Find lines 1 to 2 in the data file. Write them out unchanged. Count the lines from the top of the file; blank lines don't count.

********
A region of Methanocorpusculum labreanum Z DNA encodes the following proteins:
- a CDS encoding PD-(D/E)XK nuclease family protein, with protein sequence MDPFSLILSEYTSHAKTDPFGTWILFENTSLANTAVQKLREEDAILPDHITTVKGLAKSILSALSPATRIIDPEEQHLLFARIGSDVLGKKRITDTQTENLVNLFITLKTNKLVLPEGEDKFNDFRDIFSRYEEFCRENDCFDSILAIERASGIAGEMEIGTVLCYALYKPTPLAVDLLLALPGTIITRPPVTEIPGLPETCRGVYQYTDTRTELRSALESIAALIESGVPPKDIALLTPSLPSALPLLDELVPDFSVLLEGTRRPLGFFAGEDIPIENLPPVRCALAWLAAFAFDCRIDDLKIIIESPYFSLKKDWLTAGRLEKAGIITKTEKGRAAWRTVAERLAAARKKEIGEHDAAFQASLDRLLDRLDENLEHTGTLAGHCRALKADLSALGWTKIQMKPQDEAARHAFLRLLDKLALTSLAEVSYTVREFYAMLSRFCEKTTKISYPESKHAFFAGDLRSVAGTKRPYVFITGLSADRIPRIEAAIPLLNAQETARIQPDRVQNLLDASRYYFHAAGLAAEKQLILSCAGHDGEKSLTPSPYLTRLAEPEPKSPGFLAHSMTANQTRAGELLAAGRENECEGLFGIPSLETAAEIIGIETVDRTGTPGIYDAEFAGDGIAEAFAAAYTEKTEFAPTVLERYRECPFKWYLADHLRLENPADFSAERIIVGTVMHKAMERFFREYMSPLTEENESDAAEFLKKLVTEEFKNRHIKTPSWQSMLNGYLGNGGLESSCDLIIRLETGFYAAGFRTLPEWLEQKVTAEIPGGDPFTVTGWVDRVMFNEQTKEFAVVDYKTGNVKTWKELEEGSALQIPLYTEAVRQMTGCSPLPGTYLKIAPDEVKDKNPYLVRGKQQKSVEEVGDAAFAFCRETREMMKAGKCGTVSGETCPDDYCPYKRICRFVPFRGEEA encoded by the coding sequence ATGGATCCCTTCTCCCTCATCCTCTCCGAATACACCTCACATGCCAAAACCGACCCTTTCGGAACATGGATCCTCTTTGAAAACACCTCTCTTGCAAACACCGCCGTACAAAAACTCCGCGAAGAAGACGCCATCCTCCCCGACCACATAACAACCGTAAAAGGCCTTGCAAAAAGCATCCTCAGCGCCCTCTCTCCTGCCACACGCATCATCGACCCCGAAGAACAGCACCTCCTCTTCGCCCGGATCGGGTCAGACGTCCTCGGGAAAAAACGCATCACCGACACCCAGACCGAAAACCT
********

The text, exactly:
A region of Methanocorpusculum labreanum Z DNA encodes the following proteins:
- a CDS encoding PD-(D/E)XK nuclease family protein, with protein sequence MDPFSLILSEYTSHAKTDPFGTWILFENTSLANTAVQKLREEDAILPDHITTVKGLAKSILSALSPATRIIDPEEQHLLFARIGSDVLGKKRITDTQTENLVNLFITLKTNKLVLPEGEDKFNDFRDIFSRYEEFCRENDCFDSILAIERASGIAGEMEIGTVLCYALYKPTPLAVDLLLALPGTIITRPPVTEIPGLPETCRGVYQYTDTRTELRSALESIAALIESGVPPKDIALLTPSLPSALPLLDELVPDFSVLLEGTRRPLGFFAGEDIPIENLPPVRCALAWLAAFAFDCRIDDLKIIIESPYFSLKKDWLTAGRLEKAGIITKTEKGRAAWRTVAERLAAARKKEIGEHDAAFQASLDRLLDRLDENLEHTGTLAGHCRALKADLSALGWTKIQMKPQDEAARHAFLRLLDKLALTSLAEVSYTVREFYAMLSRFCEKTTKISYPESKHAFFAGDLRSVAGTKRPYVFITGLSADRIPRIEAAIPLLNAQETARIQPDRVQNLLDASRYYFHAAGLAAEKQLILSCAGHDGEKSLTPSPYLTRLAEPEPKSPGFLAHSMTANQTRAGELLAAGRENECEGLFGIPSLETAAEIIGIETVDRTGTPGIYDAEFAGDGIAEAFAAAYTEKTEFAPTVLERYRECPFKWYLADHLRLENPADFSAERIIVGTVMHKAMERFFREYMSPLTEENESDAAEFLKKLVTEEFKNRHIKTPSWQSMLNGYLGNGGLESSCDLIIRLETGFYAAGFRTLPEWLEQKVTAEIPGGDPFTVTGWVDRVMFNEQTKEFAVVDYKTGNVKTWKELEEGSALQIPLYTEAVRQMTGCSPLPGTYLKIAPDEVKDKNPYLVRGKQQKSVEEVGDAAFAFCRETREMMKAGKCGTVSGETCPDDYCPYKRICRFVPFRGEEA encoded by the coding sequence ATGGATCCCTTCTCCCTCATCCTCTCCGAATACACCTCACATGCCAAAACCGACCCTTTCGGAACATGGATCCTCTTTGAAAACACCTCTCTTGCAAACACCGCCGTACAAAAACTCCGCGAAGAAGACGCCATCCTCCCCGACCACATAACAACCGTAAAAGGCCTTGCAAAAAGCATCCTCAGCGCCCTCTCTCCTGCCACACGCATCATCGACCCCGAAGAACAGCACCTCCTCTTCGCCCGGATCGGGTCAGACGTCCTCGGGAAAAAACGCATCACCGACACCCAGACCGAAAACCT